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Do Voters Choose Candidates Who Look Like Them?

- April 28, 2009

In this recently published paper (gated; ungated), Jeremy Bailensen, Shanto Iyengar, Nick Yee, and Nathan Collins digitally “morphed” candidate photographs with the photographs of experimental subjects. They conducted one study involving Charlie Crist and Jim Davis, another involving George Bush and John Kerry, and a third involving (then) potential 2008 presidential candidates that are both more and less familiar to voters (Democrats Hillary Clinton, Edwards, Granholm, and Bayh; Republicans Elizabeth Dole, Giuliani, Kay Bailey Hutchinson, and Robert Ehrlich).[1] Subjects were obviously unaware of any morphing.

Their findings are interesting. To me, these findings also demonstrate the important limitations on how much candidate appearance can influence vote choice and election outcomes.

The main finding is that facial similarity does make voters more likely to support a candidate. But the caveats are just as important:

* The effects are not always large — a “moderate but consistent effect.” The largest effect emerges from the Crist-Davis experiment. Bailenson et al. created a preference measure for each candidate that ranged approximately from -2 to +2.[2] They then subtracted one measure from another, so that negative values indicated a preference for Crist, and positive values a preference for Davis. Presumably, then, this measure ranged from -4 to +4, although few respondents would have been at these extremes. Respondents morphed with Crist had a preference score of -0.60; those morphed with Davis had a score of 0.37. That’s about a 1-point difference on this 8-point scale. Bailenson et al. refer to this as “an extremely large effect.” That’s in the eye of the beholder, I suppose. I’m happy calling it a moderate effect.

* The effects of similarity with regard to party and policy are larger than the effects of facial similarity. That’s true in the study of Bush and Kerry and the 2008 candidates. In the study of the 2008 candidates, familiarity with the candidate was also important. Other things matter more than looks.

* The effects of facial similarity, at least in highly visible races, may be limited to independents and weak partisans. That is their finding in the experiment involving Bush and Kerry. Bailenson et al. combine independents and weak partisans. But given that weak partisans often act like strong partisans, I wonder if the effects might be limited only to “pure” independents (who make up only 10% of the population, and an even smaller fraction of voters).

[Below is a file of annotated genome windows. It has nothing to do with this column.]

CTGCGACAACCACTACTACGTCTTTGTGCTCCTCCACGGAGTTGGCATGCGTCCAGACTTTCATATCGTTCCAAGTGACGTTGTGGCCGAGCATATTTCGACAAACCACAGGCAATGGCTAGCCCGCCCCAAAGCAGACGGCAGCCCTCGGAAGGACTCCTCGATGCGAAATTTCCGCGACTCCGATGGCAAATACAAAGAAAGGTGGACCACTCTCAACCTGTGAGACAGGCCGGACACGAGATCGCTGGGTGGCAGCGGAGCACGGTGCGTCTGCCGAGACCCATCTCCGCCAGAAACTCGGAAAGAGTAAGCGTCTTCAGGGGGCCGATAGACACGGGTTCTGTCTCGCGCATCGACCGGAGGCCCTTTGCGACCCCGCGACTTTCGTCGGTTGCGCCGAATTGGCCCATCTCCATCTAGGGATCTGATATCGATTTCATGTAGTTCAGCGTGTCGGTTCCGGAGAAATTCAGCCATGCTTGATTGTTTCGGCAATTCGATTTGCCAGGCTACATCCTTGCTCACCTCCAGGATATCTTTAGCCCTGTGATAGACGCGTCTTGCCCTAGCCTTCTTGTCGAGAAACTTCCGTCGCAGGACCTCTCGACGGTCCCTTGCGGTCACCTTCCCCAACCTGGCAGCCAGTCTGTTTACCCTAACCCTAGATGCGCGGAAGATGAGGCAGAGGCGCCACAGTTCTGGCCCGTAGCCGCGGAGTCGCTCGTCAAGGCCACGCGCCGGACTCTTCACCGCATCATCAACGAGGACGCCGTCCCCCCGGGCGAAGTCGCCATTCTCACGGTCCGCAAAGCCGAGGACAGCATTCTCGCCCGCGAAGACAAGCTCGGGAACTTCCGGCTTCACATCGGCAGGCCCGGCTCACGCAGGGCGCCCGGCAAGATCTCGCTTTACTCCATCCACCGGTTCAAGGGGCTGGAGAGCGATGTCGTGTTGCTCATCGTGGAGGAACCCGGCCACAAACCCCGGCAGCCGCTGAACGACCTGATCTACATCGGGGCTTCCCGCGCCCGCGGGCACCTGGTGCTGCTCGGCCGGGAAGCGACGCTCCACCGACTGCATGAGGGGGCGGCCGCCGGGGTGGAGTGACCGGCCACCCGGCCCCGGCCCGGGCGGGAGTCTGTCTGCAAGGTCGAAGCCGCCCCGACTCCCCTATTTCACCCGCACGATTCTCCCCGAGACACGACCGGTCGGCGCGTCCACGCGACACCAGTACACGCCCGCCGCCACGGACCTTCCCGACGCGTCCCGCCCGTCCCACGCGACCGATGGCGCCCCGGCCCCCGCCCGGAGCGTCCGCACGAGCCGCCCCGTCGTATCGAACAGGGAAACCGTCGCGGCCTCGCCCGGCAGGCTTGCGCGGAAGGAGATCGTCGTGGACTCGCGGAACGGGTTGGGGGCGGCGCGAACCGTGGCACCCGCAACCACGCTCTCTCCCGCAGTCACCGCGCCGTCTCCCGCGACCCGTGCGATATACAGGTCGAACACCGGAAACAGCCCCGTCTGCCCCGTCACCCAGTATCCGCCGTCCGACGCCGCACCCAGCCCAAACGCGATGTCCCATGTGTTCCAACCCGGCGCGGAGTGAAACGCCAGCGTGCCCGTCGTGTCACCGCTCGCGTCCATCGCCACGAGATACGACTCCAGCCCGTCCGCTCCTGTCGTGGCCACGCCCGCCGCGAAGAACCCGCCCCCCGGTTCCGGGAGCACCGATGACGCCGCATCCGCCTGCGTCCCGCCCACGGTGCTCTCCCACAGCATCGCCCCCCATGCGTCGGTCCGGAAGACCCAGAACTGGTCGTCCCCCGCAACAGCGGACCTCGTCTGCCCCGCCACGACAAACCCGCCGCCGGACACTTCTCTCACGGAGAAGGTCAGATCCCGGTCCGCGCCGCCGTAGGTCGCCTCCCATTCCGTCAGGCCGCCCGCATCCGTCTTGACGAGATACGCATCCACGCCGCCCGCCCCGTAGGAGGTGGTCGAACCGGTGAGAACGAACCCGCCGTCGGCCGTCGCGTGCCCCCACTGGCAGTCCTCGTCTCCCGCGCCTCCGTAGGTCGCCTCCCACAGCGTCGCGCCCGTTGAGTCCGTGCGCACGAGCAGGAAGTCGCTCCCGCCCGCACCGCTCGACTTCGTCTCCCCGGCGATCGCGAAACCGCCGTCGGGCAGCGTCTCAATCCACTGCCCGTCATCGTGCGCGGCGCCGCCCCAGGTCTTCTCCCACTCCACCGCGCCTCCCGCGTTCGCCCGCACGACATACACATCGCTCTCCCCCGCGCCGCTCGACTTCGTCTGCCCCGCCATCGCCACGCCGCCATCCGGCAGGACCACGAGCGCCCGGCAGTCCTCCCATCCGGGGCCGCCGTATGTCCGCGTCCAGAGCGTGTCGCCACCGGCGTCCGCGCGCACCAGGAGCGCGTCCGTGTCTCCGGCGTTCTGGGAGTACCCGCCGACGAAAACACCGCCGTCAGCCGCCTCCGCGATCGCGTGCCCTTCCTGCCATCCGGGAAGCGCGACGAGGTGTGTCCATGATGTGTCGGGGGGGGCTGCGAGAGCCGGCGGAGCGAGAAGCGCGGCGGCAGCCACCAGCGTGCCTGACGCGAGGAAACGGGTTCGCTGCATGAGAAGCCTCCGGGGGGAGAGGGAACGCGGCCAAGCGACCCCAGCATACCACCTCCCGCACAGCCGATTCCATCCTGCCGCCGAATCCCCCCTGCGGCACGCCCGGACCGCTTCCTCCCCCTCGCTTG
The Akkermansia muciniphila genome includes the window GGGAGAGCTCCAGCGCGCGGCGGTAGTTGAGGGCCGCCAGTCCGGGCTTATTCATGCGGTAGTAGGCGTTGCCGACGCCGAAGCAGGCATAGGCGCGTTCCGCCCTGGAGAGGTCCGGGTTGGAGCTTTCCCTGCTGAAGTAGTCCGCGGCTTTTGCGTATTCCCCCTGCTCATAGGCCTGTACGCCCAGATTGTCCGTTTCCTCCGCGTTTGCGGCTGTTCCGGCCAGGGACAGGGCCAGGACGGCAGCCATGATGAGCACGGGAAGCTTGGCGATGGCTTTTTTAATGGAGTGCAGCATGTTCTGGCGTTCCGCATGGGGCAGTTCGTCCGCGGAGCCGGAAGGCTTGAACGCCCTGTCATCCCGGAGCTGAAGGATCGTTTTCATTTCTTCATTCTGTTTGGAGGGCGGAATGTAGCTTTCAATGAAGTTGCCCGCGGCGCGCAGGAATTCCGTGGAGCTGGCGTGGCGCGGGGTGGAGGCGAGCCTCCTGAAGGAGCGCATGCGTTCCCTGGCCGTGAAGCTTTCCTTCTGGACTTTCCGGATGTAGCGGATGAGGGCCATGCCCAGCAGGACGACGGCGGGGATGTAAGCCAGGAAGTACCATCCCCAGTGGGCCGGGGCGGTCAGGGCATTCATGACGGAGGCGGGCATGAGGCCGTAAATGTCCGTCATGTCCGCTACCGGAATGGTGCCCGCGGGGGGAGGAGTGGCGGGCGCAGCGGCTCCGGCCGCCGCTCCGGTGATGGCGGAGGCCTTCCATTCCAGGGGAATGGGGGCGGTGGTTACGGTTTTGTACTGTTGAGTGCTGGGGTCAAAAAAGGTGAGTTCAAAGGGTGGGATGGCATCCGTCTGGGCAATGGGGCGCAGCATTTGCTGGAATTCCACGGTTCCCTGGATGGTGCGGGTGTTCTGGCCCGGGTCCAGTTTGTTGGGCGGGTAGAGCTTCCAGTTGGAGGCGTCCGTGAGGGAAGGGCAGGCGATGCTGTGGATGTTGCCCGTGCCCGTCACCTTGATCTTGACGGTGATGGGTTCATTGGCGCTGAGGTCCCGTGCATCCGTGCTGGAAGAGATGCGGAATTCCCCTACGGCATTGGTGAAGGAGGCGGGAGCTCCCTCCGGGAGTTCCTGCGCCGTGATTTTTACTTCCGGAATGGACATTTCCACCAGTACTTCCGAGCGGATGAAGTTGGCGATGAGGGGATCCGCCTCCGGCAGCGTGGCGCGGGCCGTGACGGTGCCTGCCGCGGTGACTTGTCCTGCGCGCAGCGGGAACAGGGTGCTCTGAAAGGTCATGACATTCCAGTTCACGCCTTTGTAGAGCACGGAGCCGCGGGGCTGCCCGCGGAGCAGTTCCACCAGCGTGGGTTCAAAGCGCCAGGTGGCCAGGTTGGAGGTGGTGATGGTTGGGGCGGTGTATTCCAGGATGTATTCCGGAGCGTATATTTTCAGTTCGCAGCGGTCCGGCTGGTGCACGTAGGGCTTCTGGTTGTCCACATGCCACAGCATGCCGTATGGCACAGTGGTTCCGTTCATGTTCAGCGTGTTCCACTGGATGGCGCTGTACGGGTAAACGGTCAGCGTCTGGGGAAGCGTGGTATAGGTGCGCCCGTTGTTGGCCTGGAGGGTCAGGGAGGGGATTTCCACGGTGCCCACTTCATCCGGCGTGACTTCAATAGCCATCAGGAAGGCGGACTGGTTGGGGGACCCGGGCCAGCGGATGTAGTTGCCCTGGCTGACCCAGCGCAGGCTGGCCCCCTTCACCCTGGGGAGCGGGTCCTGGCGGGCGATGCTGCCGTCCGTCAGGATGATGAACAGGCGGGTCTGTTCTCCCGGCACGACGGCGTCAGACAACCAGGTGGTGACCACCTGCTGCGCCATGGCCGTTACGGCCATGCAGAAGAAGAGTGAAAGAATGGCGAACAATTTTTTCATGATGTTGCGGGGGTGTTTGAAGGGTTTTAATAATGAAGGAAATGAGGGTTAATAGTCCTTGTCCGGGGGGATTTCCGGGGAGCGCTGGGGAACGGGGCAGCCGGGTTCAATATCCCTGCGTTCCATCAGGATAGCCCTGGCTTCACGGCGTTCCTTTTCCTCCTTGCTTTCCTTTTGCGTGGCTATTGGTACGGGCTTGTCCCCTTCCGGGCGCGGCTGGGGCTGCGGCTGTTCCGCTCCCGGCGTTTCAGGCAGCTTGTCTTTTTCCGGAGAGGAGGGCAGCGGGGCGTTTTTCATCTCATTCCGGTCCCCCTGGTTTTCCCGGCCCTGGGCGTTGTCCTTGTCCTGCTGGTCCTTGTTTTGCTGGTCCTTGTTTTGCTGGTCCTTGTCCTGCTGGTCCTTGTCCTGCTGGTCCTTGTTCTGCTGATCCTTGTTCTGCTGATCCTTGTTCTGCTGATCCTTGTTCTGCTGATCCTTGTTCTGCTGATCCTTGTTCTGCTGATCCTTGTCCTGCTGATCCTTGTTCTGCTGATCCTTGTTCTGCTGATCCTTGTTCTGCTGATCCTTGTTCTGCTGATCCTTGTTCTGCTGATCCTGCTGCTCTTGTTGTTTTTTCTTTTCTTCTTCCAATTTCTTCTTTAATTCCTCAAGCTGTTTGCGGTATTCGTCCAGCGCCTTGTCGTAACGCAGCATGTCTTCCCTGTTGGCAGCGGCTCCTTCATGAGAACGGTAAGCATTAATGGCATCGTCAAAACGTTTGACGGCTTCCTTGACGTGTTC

* The effects of facial similarity appear limited to unfamiliar candidates. When Bailensen et al. analyzed their experiments pooled together, facial similarity did not affect evaluations of Bush, Kerry, Clinton, Dole, Edwards, or Giuliani.

Here’s the upshot, to broaden their results from the impact of facial similarity to that of physical appearance more generally: if “faces matter,” they are likely to matter more in precisely the kinds of races where, ironically, voters are less likely even to know what the candidates look like in the first place. If the ballot actually printed candidate photographs, that would be different. (See this study of another set of low-visibility races — the New Deal for Communities partnership board elections in Great Britain — where such photographs existed.) While it is clear that voters can form snap judgments of competence based on minimal exposure to candidates (see Alexander Todorov’s work; and Andy’s thoughts), it’s not clear how many voters have actually done so.

One other thought concerns the practical implications of facial morphing for candidate strategy. In this news story, Bailensen suggests a possible scenario:

bq. Bailenson said he is unaware of any campaign using the technology to manipulate voters, and said follow-up tests showed that people reacted negatively when they knew their picture was being melded with a candidate’s.

bq. But with free and public sources of mug shots easily found on photo-sharing websites and in motor vehicle department databases, it’s easy to imagine a candidate targeting a potential voter with an ad featuring a morphed photo.

bq. “From an ethical standpoint, I’d hope we never see that happen,” Bailenson said, adding that it takes about 15 minutes and $20 to make a morphed photo with a computer. “Candidates spend seven-, eight- or nine-figure budgets on their campaign. So it’s not outrageous to think that in a swing state such as Ohio or Pennsylvania, you can have 2,000 people sitting in a room morphing every single citizen in the state. That’s a job that’s going to take three weeks and not three years.”

But here’s the problem: nothing besides insufficient resources prevents both candidates from doing this simultaneously. And if I get a piece of direct mail from the Republican with his or her faced morphed with mine, and a similar piece of mail from the Democrat, what’s the net effect? The experiments in this article don’t tell us. My bet is that the effects would wash out.

I hope that more work will be done on this subject, but, even more, I hope that the limitations on the effects of candidate appearance will mitigate some of the hyperventilation in news coverage of this research.

fn1. Granholm is, of course, not eligible to be president. She was born in Canada.
fn2. The measure is standardized with a mean of 0 and a standard deviation of 1. About 95% of subjects should lie between 2 and -2.